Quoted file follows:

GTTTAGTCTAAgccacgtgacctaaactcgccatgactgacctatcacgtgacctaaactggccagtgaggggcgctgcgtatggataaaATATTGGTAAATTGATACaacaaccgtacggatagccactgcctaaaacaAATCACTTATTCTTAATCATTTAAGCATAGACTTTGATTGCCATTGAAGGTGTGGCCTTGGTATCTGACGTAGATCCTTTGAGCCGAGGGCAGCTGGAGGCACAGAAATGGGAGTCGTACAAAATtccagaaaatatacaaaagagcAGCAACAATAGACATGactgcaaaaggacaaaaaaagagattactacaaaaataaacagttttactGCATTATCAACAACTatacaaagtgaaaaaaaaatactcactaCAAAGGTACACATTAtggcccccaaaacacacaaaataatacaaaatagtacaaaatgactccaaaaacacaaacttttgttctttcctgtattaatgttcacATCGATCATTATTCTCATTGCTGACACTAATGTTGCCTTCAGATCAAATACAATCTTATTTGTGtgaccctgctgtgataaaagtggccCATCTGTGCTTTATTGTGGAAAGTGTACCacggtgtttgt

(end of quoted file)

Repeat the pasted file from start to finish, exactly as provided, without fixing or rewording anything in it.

GTTTAGTCTAAgccacgtgacctaaactcgccatgactgacctatcacgtgacctaaactggccagtgaggggcgctgcgtatggataaaATATTGGTAAATTGATACaacaaccgtacggatagccactgcctaaaacaAATCACTTATTCTTAATCATTTAAGCATAGACTTTGATTGCCATTGAAGGTGTGGCCTTGGTATCTGACGTAGATCCTTTGAGCCGAGGGCAGCTGGAGGCACAGAAATGGGAGTCGTACAAAATtccagaaaatatacaaaagagcAGCAACAATAGACATGactgcaaaaggacaaaaaaagagattactacaaaaataaacagttttactGCATTATCAACAACTatacaaagtgaaaaaaaaatactcactaCAAAGGTACACATTAtggcccccaaaacacacaaaataatacaaaatagtacaaaatgactccaaaaacacaaacttttgttctttcctgtattaatgttcacATCGATCATTATTCTCATTGCTGACACTAATGTTGCCTTCAGATCAAATACAATCTTATTTGTGtgaccctgctgtgataaaagtggccCATCTGTGCTTTATTGTGGAAAGTGTACCacggtgtttgt